Abstract P041: Serum Magnesium and the Incidence of Coronary Heart Disease Over 20 Years of Follow-up The Atherosclerosis Risk in Communities (ARIC) Study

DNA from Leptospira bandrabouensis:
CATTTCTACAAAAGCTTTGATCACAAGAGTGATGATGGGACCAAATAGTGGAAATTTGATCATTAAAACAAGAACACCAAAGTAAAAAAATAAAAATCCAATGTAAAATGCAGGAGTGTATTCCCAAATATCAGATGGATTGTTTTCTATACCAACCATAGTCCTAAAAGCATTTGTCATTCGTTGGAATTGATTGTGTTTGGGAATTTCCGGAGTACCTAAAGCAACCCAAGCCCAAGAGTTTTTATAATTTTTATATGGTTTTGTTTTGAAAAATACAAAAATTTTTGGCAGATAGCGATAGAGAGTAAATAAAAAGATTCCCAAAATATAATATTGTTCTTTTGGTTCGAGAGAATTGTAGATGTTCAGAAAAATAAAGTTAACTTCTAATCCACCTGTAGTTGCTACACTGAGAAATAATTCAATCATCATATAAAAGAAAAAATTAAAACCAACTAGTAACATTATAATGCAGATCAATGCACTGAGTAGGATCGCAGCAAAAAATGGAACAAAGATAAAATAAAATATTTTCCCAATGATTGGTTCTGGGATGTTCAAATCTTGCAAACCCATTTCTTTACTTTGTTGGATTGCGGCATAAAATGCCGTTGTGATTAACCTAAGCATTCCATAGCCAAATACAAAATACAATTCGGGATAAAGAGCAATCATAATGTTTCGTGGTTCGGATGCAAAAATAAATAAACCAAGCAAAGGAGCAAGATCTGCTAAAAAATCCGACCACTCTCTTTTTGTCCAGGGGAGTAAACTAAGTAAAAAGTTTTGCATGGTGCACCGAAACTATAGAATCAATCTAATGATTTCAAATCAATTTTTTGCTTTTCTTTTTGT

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Introduction: Low serum magnesium (Mg) levels have been associated with increased coronary heart disease (CHD) risk, likely acting through pathways such as hypertension, hyperglycemia or inflammation. An early (1998) ARIC paper evaluated this association, based on 319 events, and identified a sex-interaction whereby the inverse Mg-CHD association was stronger among women than men. Nearly 2,000 events have occurred since the prior publication. Hence, we sought to update the analysis.Hypothesis: We hypothesized serum Mg would be inversely and independently associated with long-term risk of CHD.Methods: A total of 14,465 ARIC study participants without CHD at visit 1 (baseline) were included. Serum Mg was measured at visit 1 (1987-89) and visit 2 (1990-92). Incident CHD events were identified through 2014 using annual telephone calls, hospital discharge lists and death certificates, and were adjudicated by physician review. Multivariable Cox proportional hazards regression models were used. Serum Mg was categorized into quintiles based on mean visit 1 and 2 concentrations. Based on prior findings in ARIC suggesting an interaction, we decided a priori to provide sex-stratified results.Results: Participants at baseline were mean±SD age 54±6y, 57% were women and 27% black. Serum Mg was 1.62±0.14 mEq/L overall, 1.62±0.14 mEq/L among women and 1.63±0.14 mEq/L among men. Over a median follow-up of 25 years, 1,939 CHD cases were identified. Overall, serum Mg was inversely and monotonically associated with CHD risk after adjustment for demographics, lifestyle factors and other CHD risk factors (Table, p-trend<0.001). The association was stronger among women (HR Q5 vs Q1=0.63) than men (HR=0.83), but the sex-interaction was not statistically significant (p>0.05).Conclusions: In this large community-based cohort, serum Mg was inversely associated with CHD risk. This association was slightly stronger among women than men. Further research is needed to understand if increasing Mg levels is a useful target for CHD prevention.

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